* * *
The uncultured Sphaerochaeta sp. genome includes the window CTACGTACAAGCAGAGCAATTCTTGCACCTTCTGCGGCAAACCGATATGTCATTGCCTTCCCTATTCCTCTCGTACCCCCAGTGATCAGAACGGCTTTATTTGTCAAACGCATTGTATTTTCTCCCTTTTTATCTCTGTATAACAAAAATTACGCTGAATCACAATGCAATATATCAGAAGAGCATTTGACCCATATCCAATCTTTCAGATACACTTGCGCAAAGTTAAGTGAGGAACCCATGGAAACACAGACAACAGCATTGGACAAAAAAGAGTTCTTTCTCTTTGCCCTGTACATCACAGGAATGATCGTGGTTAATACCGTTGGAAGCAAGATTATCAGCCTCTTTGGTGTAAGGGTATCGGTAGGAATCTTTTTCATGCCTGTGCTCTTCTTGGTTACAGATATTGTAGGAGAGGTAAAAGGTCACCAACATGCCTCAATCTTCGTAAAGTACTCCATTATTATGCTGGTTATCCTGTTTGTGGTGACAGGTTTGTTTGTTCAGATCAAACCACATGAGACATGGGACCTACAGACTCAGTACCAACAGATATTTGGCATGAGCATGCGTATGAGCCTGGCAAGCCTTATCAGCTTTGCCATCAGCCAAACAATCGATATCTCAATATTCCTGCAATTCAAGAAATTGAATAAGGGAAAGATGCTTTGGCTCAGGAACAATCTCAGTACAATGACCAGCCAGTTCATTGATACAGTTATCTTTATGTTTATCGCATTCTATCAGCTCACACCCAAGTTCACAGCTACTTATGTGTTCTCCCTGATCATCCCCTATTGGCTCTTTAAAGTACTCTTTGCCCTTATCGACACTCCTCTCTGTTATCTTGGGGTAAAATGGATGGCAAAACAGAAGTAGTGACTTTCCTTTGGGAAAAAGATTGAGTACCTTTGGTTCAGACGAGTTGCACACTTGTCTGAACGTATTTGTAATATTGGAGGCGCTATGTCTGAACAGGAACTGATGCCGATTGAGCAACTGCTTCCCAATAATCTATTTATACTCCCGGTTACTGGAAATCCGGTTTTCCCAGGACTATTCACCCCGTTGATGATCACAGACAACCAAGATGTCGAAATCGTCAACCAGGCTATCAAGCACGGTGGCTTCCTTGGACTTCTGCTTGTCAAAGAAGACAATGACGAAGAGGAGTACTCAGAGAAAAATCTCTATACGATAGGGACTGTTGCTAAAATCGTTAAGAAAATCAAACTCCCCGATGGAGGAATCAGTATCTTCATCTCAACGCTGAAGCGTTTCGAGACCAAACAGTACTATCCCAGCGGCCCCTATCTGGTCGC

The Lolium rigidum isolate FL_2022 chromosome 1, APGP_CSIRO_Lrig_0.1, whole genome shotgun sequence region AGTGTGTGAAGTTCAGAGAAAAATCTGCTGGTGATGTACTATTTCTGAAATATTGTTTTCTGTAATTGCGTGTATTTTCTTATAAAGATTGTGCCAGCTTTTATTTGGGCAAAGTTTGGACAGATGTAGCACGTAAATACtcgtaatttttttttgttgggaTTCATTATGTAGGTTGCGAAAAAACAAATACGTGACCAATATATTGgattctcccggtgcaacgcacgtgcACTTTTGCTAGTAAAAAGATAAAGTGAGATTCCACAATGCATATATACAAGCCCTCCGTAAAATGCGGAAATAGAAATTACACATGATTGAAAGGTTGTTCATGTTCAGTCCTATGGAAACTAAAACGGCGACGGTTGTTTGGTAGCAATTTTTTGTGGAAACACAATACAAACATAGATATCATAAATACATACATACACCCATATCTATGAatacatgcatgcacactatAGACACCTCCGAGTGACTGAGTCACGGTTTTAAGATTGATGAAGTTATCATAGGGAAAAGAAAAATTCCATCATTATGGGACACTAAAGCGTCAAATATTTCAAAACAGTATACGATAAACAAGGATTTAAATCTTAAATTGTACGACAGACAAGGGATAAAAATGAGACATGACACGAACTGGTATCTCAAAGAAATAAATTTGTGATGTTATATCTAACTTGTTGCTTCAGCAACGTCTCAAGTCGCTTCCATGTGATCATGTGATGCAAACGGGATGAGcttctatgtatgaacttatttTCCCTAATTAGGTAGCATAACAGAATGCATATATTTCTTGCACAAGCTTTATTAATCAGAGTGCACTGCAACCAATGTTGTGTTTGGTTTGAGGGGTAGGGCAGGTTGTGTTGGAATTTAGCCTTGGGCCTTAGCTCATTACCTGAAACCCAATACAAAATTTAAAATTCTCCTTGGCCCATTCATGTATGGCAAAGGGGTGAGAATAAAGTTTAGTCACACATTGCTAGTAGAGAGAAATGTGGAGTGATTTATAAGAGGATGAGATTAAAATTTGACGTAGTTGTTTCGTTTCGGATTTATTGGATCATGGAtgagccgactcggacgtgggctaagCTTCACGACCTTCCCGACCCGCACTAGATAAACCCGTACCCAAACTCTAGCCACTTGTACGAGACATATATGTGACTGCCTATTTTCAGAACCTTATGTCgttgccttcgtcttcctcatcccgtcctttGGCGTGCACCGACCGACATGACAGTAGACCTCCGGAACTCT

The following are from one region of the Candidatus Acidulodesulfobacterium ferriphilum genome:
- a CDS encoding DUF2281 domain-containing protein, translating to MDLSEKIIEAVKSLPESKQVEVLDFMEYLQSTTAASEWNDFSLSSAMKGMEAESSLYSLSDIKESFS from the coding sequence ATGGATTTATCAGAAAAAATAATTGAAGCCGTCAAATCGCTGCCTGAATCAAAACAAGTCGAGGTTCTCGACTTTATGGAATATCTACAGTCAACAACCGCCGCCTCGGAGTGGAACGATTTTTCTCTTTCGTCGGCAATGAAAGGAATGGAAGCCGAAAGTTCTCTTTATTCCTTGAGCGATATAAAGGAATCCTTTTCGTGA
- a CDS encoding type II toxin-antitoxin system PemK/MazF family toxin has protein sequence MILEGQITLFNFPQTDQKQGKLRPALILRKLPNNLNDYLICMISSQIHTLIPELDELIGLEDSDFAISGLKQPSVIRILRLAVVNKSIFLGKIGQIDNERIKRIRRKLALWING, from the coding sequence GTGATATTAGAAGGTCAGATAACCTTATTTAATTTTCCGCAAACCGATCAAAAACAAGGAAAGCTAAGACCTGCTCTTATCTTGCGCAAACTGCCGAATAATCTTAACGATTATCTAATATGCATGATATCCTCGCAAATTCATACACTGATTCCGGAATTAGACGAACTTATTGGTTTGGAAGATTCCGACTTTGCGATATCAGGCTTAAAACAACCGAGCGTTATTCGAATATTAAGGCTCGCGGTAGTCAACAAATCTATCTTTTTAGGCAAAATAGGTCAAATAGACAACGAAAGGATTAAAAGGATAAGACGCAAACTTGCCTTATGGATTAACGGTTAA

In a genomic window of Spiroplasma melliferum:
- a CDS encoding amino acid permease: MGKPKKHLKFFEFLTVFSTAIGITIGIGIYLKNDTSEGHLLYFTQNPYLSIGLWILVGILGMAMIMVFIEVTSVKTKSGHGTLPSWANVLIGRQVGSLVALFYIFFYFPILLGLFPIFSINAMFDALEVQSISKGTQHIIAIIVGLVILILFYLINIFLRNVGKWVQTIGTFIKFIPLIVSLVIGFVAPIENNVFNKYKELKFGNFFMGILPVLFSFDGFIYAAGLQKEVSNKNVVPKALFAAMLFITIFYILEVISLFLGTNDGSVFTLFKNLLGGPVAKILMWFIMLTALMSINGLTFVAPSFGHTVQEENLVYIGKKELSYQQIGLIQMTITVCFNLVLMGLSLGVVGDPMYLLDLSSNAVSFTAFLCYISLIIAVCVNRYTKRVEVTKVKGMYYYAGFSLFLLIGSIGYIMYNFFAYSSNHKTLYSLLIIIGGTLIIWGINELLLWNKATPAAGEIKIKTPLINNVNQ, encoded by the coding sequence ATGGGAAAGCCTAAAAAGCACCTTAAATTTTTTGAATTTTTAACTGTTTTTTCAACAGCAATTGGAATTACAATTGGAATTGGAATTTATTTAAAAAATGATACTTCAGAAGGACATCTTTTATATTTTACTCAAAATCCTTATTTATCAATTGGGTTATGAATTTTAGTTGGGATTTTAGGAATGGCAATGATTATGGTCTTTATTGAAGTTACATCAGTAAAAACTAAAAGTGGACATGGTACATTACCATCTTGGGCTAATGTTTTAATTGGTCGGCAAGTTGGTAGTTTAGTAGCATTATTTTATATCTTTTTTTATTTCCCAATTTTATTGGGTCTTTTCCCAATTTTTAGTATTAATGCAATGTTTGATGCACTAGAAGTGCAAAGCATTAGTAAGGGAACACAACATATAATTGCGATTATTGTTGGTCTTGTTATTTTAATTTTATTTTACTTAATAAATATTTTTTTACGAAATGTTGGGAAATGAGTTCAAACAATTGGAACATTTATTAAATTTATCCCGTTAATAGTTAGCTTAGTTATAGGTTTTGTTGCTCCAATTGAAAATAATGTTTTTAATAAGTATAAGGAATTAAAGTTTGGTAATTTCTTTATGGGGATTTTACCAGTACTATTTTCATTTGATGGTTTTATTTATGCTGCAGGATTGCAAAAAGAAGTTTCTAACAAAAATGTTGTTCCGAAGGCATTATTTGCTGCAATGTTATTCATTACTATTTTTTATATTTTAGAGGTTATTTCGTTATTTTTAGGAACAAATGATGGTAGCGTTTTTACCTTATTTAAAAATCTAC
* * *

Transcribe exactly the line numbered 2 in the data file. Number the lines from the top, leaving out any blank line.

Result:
The Lolium rigidum isolate FL_2022 chromosome 1, APGP_CSIRO_Lrig_0.1, whole genome shotgun sequence region AGTGTGTGAAGTTCAGAGAAAAATCTGCTGGTGATGTACTATTTCTGAAATATTGTTTTCTGTAATTGCGTGTATTTTCTTATAAAGATTGTGCCAGCTTTTATTTGGGCAAAGTTTGGACAGATGTAGCACGTAAATACtcgtaatttttttttgttgggaTTCATTATGTAGGTTGCGAAAAAACAAATACGTGACCAATATATTGgattctcccggtgcaacgcacgtgcACTTTTGCTAGTAAAAAGATAAAGTGAGATTCCACAATGCATATATACAAGCCCTCCGTAAAATGCGGAAATAGAAATTACACATGATTGAAAGGTTGTTCATGTTCAGTCCTATGGAAACTAAAACGGCGACGGTTGTTTGGTAGCAATTTTTTGTGGAAACACAATACAAACATAGATATCATAAATACATACATACACCCATATCTATGAatacatgcatgcacactatAGACACCTCCGAGTGACTGAGTCACGGTTTTAAGATTGATGAAGTTATCATAGGGAAAAGAAAAATTCCATCATTATGGGACACTAAAGCGTCAAATATTTCAAAACAGTATACGATAAACAAGGATTTAAATCTTAAATTGTACGACAGACAAGGGATAAAAATGAGACATGACACGAACTGGTATCTCAAAGAAATAAATTTGTGATGTTATATCTAACTTGTTGCTTCAGCAACGTCTCAAGTCGCTTCCATGTGATCATGTGATGCAAACGGGATGAGcttctatgtatgaacttatttTCCCTAATTAGGTAGCATAACAGAATGCATATATTTCTTGCACAAGCTTTATTAATCAGAGTGCACTGCAACCAATGTTGTGTTTGGTTTGAGGGGTAGGGCAGGTTGTGTTGGAATTTAGCCTTGGGCCTTAGCTCATTACCTGAAACCCAATACAAAATTTAAAATTCTCCTTGGCCCATTCATGTATGGCAAAGGGGTGAGAATAAAGTTTAGTCACACATTGCTAGTAGAGAGAAATGTGGAGTGATTTATAAGAGGATGAGATTAAAATTTGACGTAGTTGTTTCGTTTCGGATTTATTGGATCATGGAtgagccgactcggacgtgggctaagCTTCACGACCTTCCCGACCCGCACTAGATAAACCCGTACCCAAACTCTAGCCACTTGTACGAGACATATATGTGACTGCCTATTTTCAGAACCTTATGTCgttgccttcgtcttcctcatcccgtcctttGGCGTGCACCGACCGACATGACAGTAGACCTCCGGAACTCT